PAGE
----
{This post was edited for reasons I’m not at liberty to divulge. I believe the content of the post still matches the sentiment of the few comments it got before I took it down so I’m re-posting it. Sorry for any confusion.}

Later we met up with more friends, including the groom-to-be, who I just adore. I told a few guy friends about our news and they we’re all very excited. But it was the groom who really blew me away with his thoughtfulness. He took the time to come over to me–which in the crowded bar was no small feat—and he hugged me so hard and told me how thrilled he was for us because he knew how long and hard we’d been trying for this, and how much we wanted it. And having him acknowledge that made all the difference in the world.

I made me think back on a question Mali raised on my “I told you so” post about how it really only matters that *I* know that the “I told you so” people are ignorant of our realities and why should it even me bother me what they think?

I’ve been thinking about that question a LOT since I read that comment, trying to formulate a response in my head so I could write it here but I haven’t quite been able to tackle it yet. Why do we care that others acknowledge our struggle? Why is it important that they understand the pain and uncertainty and loss we have suffered? Why is true validation of what we’ve been through such a powerful salve on our wounds? Sometimes I assume it’s just human nature to want to be understood. Sometimes I think it’s deeply ingrained within us, and therefore difficult to articulate with this clunky tool we call language, though I’m sure others could do a much better job than I (especially considering these very meager attempts).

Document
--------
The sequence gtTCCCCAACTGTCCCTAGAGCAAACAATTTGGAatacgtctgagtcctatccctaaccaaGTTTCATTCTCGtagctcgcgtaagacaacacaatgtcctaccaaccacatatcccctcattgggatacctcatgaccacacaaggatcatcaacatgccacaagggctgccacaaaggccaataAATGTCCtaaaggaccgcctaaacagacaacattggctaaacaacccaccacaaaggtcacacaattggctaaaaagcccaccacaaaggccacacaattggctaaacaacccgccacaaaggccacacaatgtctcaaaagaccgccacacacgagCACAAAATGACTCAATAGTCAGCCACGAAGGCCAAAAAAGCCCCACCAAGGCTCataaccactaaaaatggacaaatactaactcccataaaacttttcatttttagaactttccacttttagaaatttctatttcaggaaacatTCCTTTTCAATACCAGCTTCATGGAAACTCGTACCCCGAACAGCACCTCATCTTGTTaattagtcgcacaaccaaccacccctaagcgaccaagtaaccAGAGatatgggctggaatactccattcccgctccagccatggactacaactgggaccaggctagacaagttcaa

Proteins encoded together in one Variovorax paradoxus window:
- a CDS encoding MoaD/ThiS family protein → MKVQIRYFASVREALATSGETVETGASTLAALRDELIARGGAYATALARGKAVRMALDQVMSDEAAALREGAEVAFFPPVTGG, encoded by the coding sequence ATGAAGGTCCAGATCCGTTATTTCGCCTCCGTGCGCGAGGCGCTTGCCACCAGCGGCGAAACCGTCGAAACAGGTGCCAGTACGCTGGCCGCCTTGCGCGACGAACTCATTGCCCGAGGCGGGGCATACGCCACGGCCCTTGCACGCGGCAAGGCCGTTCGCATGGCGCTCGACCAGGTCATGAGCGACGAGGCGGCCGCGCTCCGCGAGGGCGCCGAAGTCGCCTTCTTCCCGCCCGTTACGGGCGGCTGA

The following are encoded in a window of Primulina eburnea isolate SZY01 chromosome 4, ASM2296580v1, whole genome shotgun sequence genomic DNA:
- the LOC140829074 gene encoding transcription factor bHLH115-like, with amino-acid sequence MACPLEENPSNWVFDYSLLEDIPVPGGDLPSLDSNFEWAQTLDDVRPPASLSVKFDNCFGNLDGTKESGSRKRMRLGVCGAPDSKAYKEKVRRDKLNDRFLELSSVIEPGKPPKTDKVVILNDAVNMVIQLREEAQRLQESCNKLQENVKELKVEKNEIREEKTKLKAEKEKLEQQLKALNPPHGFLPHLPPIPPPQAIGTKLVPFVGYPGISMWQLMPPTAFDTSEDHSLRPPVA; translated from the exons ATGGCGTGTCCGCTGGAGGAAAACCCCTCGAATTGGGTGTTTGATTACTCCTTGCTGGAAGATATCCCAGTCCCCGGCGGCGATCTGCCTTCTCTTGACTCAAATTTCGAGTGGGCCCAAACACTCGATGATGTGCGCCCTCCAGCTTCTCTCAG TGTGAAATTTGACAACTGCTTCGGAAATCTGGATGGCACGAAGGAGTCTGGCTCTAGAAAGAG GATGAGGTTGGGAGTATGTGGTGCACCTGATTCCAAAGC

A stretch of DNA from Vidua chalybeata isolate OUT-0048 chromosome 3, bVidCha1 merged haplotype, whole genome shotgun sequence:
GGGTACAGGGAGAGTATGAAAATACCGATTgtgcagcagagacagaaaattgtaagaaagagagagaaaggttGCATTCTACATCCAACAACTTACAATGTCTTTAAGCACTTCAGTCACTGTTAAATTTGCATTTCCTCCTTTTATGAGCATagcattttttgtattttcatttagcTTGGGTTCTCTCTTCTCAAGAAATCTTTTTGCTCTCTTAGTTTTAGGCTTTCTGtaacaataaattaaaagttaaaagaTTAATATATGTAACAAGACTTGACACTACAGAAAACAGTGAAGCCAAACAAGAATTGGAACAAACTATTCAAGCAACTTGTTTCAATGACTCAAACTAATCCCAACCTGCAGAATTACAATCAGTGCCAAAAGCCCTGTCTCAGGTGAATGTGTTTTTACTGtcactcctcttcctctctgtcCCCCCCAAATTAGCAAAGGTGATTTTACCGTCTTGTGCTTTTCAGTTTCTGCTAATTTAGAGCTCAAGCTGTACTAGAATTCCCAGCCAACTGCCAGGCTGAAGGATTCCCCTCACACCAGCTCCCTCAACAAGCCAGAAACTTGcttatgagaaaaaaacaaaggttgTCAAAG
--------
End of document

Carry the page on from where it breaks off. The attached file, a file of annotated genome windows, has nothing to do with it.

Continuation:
The truth is, my friends’ (the ones who didn’t acknowledge our struggle) joy at our news didn’t feel any less authentic or bother me in any way. I wasn’t waiting for them to acknowledge what we’ve been through. Maybe that is because they would only know about t if they had happened across a few Facebook updates here and there, or had read my Secondary Infertility post (on my public blog) that I linked to before. I don’t assume my friends know what we’ve endured to get here, especially when I haven’t told most of them personally, so I have no expectations that they would know. And perhaps that is what made my friend’s sentiment so touching, because it shows that he DID read my updates and he DID read my post and he was listening and bearing witness to my journey and that he cared enough to just follow along, even if it felt sad or uncomfortable or was a downer to his day. He read and he cared and he ACKNOWLEDGED a part of my life that was important to me and he understood what this pregnancy means for us, in the context of all that came before.

I guess I still can’t articulate exactly why it feels so good for someone to understand my struggle, for them to reach out and SAY something about it, something meaningful. But it does. And I appreciate my friends that listen and hear and empathize. I just hope I can make sure they know how much that means.

2 responses

  1. I totally get this… Connecting with others is a primal instinct. We need it, even if we can’t explain it. I never heard from one of my “best” friends after my loss and not having the acknowledgment of that pain from that person leaves a void.

  2. I 100% agree that it is so nice to get that acknowledgement of the struggle, and I don’t know why, but it meant a lot to me. We didn’t get much but it’s been very soothing when it has happened. I’m glad you are getting that recognition that it was a struggle.

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